When you know the ending of a story, watching it unfold no longer becomes focused on the eagerness of seeing how things will pan out. Instead you become tied up in locating the clues as to why things ended the way they did. This is Berg's journey as director. Pushing aside the fact that this documentary is not going to match the dark brilliance of Amy in its formatting, what is left is a short but epic trip through the life of a now-distant but still mythic young woman. Going from birth to death (tragically all to brief in Joplin's case), Berg is interested in showing us the fragility of Joplin, creating a psychological pathology of why she burned so bright and so fast. She makes the case that Joplin was always the black sheep of her family and in her conservative Texas hometown, ready to push other's buttons, push back against what was expected of her and push towards fully realising her musical talents.
The footage of Joplin herself is the film's biggest selling point. Berg doesn't simply use soundbites. She keeps the extended clips, a fully intact moment in time that seeks to highlight her subject's combination of wry wit, deep social observation and unspoken vulnerability. Moments from the Monterey Pop Music Festival are an exhibition of early genius. Interviews from her high school reunion provide a glimpse of the girl who thumbed her nose on those who wronged her. Readings of Joplin's letters over a montage of her personal drawings and photos taken during her meteoric rise serve as further highlights. Little Girl Blue is a good remembrance piece. It builds on the nostalgia of the 60s rock scene and the goodwill of Joplin's persona. It never cheapens or capitalises on its subject. Instead, Berg chooses to showcase Joplin for all her highs and lows, doing it in such a way that we are left feeling as if we knew her personally.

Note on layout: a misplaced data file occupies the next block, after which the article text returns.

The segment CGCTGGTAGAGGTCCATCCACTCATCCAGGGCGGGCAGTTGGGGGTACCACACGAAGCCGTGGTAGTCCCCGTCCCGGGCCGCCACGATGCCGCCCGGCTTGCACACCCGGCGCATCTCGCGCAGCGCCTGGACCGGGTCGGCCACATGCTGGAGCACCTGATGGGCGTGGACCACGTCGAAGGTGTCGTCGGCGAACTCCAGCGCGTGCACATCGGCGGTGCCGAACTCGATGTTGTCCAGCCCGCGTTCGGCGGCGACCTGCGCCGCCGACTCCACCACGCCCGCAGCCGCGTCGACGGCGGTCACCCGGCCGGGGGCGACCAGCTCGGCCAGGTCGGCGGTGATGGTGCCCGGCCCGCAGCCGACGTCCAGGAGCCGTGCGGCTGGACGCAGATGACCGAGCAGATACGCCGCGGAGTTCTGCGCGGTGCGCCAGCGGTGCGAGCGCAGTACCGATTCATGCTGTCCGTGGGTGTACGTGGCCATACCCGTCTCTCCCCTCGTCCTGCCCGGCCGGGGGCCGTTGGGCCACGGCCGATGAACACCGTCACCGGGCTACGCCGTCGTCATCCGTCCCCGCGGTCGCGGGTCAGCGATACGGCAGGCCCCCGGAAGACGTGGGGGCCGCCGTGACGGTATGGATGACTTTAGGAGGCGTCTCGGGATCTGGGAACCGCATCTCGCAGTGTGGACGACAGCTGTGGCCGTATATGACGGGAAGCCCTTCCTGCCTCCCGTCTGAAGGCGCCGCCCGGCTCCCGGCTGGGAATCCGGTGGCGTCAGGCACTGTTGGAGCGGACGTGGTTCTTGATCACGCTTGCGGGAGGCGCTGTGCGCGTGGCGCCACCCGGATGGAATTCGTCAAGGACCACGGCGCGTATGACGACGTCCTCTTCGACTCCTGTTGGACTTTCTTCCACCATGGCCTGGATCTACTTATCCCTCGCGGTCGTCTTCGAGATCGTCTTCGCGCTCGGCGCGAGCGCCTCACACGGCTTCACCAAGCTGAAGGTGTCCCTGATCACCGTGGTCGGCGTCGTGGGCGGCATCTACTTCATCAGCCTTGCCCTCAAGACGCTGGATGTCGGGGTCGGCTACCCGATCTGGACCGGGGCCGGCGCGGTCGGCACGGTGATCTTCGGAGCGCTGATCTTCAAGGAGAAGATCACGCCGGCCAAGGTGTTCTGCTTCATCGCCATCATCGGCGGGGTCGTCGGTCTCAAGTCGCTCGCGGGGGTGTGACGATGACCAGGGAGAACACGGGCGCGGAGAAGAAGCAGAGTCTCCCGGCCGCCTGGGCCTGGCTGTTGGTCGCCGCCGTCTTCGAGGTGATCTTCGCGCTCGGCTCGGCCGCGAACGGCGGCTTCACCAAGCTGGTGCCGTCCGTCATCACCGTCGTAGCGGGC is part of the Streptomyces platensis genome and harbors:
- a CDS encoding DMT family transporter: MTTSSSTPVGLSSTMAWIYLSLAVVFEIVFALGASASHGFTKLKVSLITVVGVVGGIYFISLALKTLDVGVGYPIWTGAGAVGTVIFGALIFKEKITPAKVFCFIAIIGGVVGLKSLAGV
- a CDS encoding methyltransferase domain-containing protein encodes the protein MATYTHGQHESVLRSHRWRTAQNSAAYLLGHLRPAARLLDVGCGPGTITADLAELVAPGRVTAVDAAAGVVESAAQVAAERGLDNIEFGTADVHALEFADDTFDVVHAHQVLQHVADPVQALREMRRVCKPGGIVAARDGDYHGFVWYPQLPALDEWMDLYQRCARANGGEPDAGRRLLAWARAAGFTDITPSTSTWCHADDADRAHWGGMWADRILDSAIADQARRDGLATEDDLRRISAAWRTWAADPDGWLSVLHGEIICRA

Allie Gemmill | @alliegem